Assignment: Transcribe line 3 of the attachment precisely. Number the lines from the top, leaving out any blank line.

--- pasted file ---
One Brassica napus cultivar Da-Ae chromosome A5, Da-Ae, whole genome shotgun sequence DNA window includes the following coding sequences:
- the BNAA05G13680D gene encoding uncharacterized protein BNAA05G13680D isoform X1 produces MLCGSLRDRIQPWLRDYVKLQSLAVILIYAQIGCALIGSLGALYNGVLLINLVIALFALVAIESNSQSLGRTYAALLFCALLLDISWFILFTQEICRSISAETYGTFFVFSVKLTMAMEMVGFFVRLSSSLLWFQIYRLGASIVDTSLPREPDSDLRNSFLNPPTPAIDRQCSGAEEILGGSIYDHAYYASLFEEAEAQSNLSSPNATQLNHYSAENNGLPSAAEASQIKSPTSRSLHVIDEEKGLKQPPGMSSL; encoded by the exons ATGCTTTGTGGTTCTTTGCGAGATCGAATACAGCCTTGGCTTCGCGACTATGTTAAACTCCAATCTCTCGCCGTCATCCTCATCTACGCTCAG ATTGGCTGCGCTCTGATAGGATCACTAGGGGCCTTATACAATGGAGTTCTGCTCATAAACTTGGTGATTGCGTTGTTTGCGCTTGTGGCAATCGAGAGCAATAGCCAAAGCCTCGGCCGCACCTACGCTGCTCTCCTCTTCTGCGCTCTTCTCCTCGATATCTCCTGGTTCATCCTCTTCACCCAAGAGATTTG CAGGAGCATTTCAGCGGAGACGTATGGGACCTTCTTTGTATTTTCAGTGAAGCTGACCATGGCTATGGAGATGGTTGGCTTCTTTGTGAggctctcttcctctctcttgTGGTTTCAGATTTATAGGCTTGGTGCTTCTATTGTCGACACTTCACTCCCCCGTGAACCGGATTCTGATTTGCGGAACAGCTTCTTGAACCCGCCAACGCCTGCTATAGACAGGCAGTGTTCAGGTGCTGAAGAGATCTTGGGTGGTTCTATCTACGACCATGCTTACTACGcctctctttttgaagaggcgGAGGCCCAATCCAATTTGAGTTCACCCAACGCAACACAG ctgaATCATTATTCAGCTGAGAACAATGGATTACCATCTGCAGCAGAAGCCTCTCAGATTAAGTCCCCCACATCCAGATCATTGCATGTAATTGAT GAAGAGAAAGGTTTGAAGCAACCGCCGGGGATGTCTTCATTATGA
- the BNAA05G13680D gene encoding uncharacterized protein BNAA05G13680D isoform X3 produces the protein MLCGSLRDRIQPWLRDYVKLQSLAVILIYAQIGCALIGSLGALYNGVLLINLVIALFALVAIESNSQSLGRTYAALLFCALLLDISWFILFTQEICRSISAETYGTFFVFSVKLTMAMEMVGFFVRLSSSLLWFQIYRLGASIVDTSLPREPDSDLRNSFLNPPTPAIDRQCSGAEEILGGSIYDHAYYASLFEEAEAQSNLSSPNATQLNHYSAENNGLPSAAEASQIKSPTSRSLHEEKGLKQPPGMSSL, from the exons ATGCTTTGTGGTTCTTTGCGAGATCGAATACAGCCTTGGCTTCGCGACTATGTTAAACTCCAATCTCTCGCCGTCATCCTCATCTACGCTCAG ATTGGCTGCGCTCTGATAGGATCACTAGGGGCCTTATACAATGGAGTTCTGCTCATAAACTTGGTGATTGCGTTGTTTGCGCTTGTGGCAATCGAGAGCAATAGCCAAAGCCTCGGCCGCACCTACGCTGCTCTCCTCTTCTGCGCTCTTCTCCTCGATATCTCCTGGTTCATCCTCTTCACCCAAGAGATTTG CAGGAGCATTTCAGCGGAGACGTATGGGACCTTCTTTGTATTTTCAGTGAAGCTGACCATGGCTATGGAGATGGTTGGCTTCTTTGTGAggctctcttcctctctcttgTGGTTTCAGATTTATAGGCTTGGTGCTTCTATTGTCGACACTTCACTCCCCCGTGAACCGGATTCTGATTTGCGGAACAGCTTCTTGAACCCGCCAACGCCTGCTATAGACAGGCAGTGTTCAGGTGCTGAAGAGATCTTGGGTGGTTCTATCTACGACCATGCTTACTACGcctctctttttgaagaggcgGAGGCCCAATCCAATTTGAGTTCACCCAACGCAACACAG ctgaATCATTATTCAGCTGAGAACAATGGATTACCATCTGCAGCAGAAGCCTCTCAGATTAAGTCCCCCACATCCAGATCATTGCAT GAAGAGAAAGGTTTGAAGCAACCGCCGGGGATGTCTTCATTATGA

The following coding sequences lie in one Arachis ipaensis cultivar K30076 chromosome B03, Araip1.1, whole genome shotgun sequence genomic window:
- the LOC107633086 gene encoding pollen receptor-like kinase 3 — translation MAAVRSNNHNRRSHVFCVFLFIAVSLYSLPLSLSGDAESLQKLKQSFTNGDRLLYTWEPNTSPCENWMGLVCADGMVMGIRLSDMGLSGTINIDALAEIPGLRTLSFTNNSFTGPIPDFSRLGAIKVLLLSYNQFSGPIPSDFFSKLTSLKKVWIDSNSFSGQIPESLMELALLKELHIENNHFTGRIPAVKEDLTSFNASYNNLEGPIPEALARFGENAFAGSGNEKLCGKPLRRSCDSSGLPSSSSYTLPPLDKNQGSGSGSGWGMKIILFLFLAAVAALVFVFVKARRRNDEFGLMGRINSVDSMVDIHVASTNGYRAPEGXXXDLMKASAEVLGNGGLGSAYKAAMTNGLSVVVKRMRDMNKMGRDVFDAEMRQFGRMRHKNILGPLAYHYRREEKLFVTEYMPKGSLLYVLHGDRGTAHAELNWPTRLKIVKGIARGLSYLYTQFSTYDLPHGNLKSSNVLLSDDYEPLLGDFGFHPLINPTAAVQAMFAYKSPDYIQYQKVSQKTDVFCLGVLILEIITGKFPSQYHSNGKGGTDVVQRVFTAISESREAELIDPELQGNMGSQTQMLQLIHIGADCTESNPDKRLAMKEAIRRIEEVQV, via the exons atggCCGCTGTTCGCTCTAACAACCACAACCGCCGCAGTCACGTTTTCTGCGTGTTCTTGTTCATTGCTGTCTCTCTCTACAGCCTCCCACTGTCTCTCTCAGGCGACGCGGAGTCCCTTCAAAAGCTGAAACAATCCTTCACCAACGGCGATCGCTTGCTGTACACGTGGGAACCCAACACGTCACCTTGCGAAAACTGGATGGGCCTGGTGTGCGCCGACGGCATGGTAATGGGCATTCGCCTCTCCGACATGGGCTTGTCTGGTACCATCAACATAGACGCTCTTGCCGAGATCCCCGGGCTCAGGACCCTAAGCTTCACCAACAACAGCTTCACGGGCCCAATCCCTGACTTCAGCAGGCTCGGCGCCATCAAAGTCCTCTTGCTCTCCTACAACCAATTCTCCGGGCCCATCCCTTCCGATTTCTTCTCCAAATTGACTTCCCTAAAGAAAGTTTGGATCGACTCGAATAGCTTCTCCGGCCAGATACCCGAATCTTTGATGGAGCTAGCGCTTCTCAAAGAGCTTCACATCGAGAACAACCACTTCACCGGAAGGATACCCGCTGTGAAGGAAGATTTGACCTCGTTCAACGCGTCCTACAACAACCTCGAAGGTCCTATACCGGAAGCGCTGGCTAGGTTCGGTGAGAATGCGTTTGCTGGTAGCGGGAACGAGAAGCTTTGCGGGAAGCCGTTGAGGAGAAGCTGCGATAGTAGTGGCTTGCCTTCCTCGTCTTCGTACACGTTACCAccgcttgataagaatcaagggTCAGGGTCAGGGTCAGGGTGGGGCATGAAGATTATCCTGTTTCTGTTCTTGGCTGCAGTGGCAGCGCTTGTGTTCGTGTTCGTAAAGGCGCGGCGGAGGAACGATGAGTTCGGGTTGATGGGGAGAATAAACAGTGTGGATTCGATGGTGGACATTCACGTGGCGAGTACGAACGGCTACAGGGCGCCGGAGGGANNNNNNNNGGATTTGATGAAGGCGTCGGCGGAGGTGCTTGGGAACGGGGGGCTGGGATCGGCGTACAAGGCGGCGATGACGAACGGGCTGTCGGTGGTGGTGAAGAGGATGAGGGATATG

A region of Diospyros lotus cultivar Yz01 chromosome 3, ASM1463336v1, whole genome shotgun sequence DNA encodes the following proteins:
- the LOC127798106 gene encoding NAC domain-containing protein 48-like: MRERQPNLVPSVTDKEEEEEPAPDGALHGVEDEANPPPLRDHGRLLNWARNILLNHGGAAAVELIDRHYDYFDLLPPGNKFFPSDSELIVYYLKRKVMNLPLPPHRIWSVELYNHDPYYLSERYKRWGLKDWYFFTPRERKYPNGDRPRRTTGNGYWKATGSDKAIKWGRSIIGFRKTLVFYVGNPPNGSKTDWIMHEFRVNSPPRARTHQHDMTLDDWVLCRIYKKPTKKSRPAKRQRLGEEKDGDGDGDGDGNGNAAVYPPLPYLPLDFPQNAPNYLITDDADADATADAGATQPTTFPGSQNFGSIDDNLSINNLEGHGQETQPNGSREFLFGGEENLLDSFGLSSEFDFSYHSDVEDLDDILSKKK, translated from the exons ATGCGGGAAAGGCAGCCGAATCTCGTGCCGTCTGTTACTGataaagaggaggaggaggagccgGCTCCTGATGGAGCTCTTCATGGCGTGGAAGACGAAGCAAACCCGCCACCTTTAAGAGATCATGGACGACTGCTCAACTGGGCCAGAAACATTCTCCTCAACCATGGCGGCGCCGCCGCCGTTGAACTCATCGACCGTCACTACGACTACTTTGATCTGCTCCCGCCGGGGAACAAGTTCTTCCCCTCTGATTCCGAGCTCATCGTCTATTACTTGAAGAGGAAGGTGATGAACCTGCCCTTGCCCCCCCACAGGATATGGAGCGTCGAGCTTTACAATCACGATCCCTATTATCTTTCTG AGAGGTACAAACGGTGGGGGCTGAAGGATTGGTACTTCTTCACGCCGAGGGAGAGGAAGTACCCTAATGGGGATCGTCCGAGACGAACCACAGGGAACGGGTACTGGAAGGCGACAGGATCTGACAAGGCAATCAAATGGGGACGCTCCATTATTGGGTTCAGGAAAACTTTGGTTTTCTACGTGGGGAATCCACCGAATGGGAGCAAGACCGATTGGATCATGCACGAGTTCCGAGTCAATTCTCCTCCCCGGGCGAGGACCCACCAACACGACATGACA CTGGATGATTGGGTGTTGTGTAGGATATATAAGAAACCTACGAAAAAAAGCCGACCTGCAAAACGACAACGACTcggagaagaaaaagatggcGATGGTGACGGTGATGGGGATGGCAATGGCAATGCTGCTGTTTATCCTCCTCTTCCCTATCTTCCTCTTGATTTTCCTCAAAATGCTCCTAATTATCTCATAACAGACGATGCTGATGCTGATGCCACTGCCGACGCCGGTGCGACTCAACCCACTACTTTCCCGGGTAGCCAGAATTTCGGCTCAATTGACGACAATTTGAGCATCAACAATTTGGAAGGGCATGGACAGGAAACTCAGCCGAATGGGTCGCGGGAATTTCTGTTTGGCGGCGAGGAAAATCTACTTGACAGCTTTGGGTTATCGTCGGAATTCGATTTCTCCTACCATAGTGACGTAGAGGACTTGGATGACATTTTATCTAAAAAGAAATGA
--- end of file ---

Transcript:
- the BNAA05G13680D gene encoding uncharacterized protein BNAA05G13680D isoform X3 produces the protein MLCGSLRDRIQPWLRDYVKLQSLAVILIYAQIGCALIGSLGALYNGVLLINLVIALFALVAIESNSQSLGRTYAALLFCALLLDISWFILFTQEICRSISAETYGTFFVFSVKLTMAMEMVGFFVRLSSSLLWFQIYRLGASIVDTSLPREPDSDLRNSFLNPPTPAIDRQCSGAEEILGGSIYDHAYYASLFEEAEAQSNLSSPNATQLNHYSAENNGLPSAAEASQIKSPTSRSLHEEKGLKQPPGMSSL, from the exons ATGCTTTGTGGTTCTTTGCGAGATCGAATACAGCCTTGGCTTCGCGACTATGTTAAACTCCAATCTCTCGCCGTCATCCTCATCTACGCTCAG ATTGGCTGCGCTCTGATAGGATCACTAGGGGCCTTATACAATGGAGTTCTGCTCATAAACTTGGTGATTGCGTTGTTTGCGCTTGTGGCAATCGAGAGCAATAGCCAAAGCCTCGGCCGCACCTACGCTGCTCTCCTCTTCTGCGCTCTTCTCCTCGATATCTCCTGGTTCATCCTCTTCACCCAAGAGATTTG CAGGAGCATTTCAGCGGAGACGTATGGGACCTTCTTTGTATTTTCAGTGAAGCTGACCATGGCTATGGAGATGGTTGGCTTCTTTGTGAggctctcttcctctctcttgTGGTTTCAGATTTATAGGCTTGGTGCTTCTATTGTCGACACTTCACTCCCCCGTGAACCGGATTCTGATTTGCGGAACAGCTTCTTGAACCCGCCAACGCCTGCTATAGACAGGCAGTGTTCAGGTGCTGAAGAGATCTTGGGTGGTTCTATCTACGACCATGCTTACTACGcctctctttttgaagaggcgGAGGCCCAATCCAATTTGAGTTCACCCAACGCAACACAG ctgaATCATTATTCAGCTGAGAACAATGGATTACCATCTGCAGCAGAAGCCTCTCAGATTAAGTCCCCCACATCCAGATCATTGCAT GAAGAGAAAGGTTTGAAGCAACCGCCGGGGATGTCTTCATTATGA